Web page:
Fifth Sunday in Lent
It never occurred to me that the dead could pull us down, if we let them. And how easy it is to let them. My wife was far too young to die—of course she was. And it happened so unexpectedly, and so . . . what? Meaninglessly? Of course it did.
The busy-ness of the first weeks made it easier to hold myself together. There was so much to do. Papers to sign, arrangements to make, people to hug and cry with. But when the funeral was over and the last casserole was reheated, my world began to slow down. My days blurred into days and my nights into nights. I couldn’t sleep—and I couldn’t stop sleeping. I couldn’t work my job, couldn’t clean my house, couldn’t do laundry, couldn’t cook a meal. When I lost my wife, I lost my footing in the world. And, eventually, I lost myself.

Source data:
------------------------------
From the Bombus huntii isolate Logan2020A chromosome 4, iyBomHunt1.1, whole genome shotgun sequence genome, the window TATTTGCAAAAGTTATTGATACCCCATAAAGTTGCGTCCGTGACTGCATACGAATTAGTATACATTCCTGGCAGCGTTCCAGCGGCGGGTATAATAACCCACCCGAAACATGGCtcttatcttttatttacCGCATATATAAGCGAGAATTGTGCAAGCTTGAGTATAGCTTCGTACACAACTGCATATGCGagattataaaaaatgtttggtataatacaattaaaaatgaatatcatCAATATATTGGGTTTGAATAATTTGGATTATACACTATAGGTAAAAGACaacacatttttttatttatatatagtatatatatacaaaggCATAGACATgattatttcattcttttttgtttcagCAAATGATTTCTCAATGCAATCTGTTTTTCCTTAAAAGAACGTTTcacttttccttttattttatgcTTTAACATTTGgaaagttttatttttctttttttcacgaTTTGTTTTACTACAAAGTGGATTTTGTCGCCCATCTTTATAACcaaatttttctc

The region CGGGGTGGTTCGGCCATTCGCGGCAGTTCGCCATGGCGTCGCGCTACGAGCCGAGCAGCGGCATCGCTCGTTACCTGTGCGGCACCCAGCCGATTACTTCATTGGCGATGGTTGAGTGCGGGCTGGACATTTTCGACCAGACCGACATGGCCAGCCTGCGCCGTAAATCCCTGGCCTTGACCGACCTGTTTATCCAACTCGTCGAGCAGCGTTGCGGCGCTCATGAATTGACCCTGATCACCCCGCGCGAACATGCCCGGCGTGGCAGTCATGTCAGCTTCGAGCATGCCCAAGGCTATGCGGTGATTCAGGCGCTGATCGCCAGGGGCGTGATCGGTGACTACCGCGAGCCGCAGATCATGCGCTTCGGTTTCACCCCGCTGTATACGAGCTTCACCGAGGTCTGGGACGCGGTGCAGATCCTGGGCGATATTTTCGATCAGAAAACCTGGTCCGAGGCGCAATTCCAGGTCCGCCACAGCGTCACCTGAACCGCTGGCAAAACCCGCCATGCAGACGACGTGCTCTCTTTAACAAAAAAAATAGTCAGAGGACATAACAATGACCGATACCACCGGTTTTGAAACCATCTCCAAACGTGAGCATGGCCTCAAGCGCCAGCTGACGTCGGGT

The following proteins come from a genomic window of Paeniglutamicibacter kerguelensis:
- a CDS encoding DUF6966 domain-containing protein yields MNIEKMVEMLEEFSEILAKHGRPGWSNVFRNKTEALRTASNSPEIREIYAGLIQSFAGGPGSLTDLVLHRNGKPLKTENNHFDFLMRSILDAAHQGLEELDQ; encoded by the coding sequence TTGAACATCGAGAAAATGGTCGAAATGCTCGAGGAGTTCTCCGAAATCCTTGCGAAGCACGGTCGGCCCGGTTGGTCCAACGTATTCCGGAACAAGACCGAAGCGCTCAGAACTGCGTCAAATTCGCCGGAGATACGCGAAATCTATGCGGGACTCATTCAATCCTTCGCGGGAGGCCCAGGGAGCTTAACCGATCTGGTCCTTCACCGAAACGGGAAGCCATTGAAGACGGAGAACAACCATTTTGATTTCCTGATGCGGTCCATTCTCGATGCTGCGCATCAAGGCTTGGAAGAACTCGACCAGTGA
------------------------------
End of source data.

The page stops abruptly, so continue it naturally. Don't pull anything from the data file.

Oh, God was there. God sent along the friends I needed, arranged the bills so they could be paid—and somehow got me through the darkest hours. In my head, I knew that God was with me—but in my heart . . . ? My heart was dead. The dead can pull us down—if we let them.
But I had to keep on living. And slowly I emerged from my grief. I can’t say exactly when—or how—but one day, I realized that it had been quite a while since I had felt that nagging sorrow. I realized that I had laughed! That I had truly enjoyed myself for an hour.
It never really goes away. But, in time, it gets better. Our God did not create us to live in the graves of our sorrows. To journey with him, we must learn to outlive our grief.
Reflections of a Moravian on John 11:1-45 (Lazarus)